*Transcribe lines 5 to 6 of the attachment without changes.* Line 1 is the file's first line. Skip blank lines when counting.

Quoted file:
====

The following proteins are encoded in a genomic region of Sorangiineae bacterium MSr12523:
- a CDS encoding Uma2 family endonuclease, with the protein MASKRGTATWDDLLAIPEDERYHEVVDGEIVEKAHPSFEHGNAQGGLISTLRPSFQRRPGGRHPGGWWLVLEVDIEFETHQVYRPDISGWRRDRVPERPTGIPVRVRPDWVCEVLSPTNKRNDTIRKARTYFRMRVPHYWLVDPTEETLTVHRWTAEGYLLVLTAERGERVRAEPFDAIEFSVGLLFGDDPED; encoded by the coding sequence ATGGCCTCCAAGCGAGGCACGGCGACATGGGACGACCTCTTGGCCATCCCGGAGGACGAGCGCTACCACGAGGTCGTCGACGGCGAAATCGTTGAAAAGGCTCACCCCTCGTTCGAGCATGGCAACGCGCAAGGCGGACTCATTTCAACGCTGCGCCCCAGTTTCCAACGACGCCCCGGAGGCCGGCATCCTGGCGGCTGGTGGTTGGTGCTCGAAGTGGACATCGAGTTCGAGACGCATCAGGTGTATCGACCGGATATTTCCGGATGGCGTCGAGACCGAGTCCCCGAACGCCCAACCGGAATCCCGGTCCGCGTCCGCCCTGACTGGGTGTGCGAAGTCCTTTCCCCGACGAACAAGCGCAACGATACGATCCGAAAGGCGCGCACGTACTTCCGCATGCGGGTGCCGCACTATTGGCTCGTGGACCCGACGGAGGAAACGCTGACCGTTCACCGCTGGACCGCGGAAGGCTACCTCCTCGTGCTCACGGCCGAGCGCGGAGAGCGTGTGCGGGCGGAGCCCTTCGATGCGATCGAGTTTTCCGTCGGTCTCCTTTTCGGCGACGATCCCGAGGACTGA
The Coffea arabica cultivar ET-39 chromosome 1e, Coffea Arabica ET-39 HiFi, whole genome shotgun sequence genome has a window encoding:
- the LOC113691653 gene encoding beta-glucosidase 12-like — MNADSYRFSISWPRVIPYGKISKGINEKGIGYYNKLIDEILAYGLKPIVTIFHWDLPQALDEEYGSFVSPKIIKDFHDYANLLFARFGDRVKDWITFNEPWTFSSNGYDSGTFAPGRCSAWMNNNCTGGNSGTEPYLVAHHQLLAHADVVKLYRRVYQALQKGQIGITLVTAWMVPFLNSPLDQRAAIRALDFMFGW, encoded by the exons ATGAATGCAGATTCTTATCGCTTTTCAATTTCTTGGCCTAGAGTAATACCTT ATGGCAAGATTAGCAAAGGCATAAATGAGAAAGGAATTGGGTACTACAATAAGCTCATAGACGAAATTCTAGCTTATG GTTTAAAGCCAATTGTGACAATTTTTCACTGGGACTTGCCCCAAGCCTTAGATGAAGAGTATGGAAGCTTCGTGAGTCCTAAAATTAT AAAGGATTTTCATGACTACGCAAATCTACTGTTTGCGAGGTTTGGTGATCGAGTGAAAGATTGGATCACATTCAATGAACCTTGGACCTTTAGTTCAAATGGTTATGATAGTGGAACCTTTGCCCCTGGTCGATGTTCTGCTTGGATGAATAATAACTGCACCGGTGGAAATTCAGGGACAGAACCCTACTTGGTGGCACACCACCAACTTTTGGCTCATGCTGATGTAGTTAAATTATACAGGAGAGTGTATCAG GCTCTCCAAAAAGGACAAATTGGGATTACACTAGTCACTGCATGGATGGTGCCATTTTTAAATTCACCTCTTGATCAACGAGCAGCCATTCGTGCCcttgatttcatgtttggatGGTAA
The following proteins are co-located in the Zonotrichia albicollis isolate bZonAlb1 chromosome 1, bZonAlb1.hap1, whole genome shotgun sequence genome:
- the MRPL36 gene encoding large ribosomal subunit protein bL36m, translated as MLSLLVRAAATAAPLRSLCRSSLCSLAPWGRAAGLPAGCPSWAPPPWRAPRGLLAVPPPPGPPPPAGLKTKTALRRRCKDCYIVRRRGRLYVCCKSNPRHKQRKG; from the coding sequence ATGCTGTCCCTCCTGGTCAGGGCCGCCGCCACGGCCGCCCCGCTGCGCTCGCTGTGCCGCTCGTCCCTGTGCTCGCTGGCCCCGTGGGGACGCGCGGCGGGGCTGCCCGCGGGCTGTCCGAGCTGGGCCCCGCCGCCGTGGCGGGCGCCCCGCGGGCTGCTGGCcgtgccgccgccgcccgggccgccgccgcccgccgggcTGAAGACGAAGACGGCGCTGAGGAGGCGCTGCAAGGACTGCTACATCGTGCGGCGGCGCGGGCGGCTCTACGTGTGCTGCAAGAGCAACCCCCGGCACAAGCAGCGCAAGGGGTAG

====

The following proteins are co-located in the Zonotrichia albicollis isolate bZonAlb1 chromosome 1, bZonAlb1.hap1, whole genome shotgun sequence genome:
- the MRPL36 gene encoding large ribosomal subunit protein bL36m, translated as MLSLLVRAAATAAPLRSLCRSSLCSLAPWGRAAGLPAGCPSWAPPPWRAPRGLLAVPPPPGPPPPAGLKTKTALRRRCKDCYIVRRRGRLYVCCKSNPRHKQRKG; from the coding sequence ATGCTGTCCCTCCTGGTCAGGGCCGCCGCCACGGCCGCCCCGCTGCGCTCGCTGTGCCGCTCGTCCCTGTGCTCGCTGGCCCCGTGGGGACGCGCGGCGGGGCTGCCCGCGGGCTGTCCGAGCTGGGCCCCGCCGCCGTGGCGGGCGCCCCGCGGGCTGCTGGCcgtgccgccgccgcccgggccgccgccgcccgccgggcTGAAGACGAAGACGGCGCTGAGGAGGCGCTGCAAGGACTGCTACATCGTGCGGCGGCGCGGGCGGCTCTACGTGTGCTGCAAGAGCAACCCCCGGCACAAGCAGCGCAAGGGGTAG